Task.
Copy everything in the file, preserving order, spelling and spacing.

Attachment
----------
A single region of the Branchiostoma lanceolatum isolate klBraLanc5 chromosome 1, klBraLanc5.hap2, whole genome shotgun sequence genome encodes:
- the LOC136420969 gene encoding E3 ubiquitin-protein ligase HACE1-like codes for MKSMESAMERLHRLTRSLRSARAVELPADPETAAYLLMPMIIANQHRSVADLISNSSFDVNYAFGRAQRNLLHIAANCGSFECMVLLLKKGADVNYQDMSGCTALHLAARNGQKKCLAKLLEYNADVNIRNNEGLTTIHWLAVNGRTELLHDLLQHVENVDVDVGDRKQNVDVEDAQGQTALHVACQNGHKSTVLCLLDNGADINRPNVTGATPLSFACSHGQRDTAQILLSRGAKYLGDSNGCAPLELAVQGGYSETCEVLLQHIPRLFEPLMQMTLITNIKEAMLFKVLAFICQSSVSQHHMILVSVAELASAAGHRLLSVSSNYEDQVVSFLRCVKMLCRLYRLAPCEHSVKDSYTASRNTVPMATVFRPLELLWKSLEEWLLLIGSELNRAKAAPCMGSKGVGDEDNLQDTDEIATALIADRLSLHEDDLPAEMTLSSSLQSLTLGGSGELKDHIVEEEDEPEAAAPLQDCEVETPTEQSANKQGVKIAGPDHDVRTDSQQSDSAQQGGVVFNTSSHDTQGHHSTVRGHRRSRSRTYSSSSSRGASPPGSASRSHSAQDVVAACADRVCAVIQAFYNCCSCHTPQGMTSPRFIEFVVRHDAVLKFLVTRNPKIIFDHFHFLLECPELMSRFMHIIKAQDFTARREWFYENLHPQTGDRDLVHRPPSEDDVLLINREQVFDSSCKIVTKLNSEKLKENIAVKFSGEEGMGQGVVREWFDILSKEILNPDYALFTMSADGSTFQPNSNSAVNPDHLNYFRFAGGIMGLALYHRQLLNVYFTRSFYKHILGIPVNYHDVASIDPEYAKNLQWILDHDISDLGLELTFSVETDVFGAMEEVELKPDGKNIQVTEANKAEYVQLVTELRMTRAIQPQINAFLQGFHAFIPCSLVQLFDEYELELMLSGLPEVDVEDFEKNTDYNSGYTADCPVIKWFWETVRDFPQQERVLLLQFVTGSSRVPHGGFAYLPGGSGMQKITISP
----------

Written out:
A single region of the Branchiostoma lanceolatum isolate klBraLanc5 chromosome 1, klBraLanc5.hap2, whole genome shotgun sequence genome encodes:
- the LOC136420969 gene encoding E3 ubiquitin-protein ligase HACE1-like codes for MKSMESAMERLHRLTRSLRSARAVELPADPETAAYLLMPMIIANQHRSVADLISNSSFDVNYAFGRAQRNLLHIAANCGSFECMVLLLKKGADVNYQDMSGCTALHLAARNGQKKCLAKLLEYNADVNIRNNEGLTTIHWLAVNGRTELLHDLLQHVENVDVDVGDRKQNVDVEDAQGQTALHVACQNGHKSTVLCLLDNGADINRPNVTGATPLSFACSHGQRDTAQILLSRGAKYLGDSNGCAPLELAVQGGYSETCEVLLQHIPRLFEPLMQMTLITNIKEAMLFKVLAFICQSSVSQHHMILVSVAELASAAGHRLLSVSSNYEDQVVSFLRCVKMLCRLYRLAPCEHSVKDSYTASRNTVPMATVFRPLELLWKSLEEWLLLIGSELNRAKAAPCMGSKGVGDEDNLQDTDEIATALIADRLSLHEDDLPAEMTLSSSLQSLTLGGSGELKDHIVEEEDEPEAAAPLQDCEVETPTEQSANKQGVKIAGPDHDVRTDSQQSDSAQQGGVVFNTSSHDTQGHHSTVRGHRRSRSRTYSSSSSRGASPPGSASRSHSAQDVVAACADRVCAVIQAFYNCCSCHTPQGMTSPRFIEFVVRHDAVLKFLVTRNPKIIFDHFHFLLECPELMSRFMHIIKAQDFTARREWFYENLHPQTGDRDLVHRPPSEDDVLLINREQVFDSSCKIVTKLNSEKLKENIAVKFSGEEGMGQGVVREWFDILSKEILNPDYALFTMSADGSTFQPNSNSAVNPDHLNYFRFAGGIMGLALYHRQLLNVYFTRSFYKHILGIPVNYHDVASIDPEYAKNLQWILDHDISDLGLELTFSVETDVFGAMEEVELKPDGKNIQVTEANKAEYVQLVTELRMTRAIQPQINAFLQGFHAFIPCSLVQLFDEYELELMLSGLPEVDVEDFEKNTDYNSGYTADCPVIKWFWETVRDFPQQERVLLLQFVTGSSRVPHGGFAYLPGGSGMQKITISP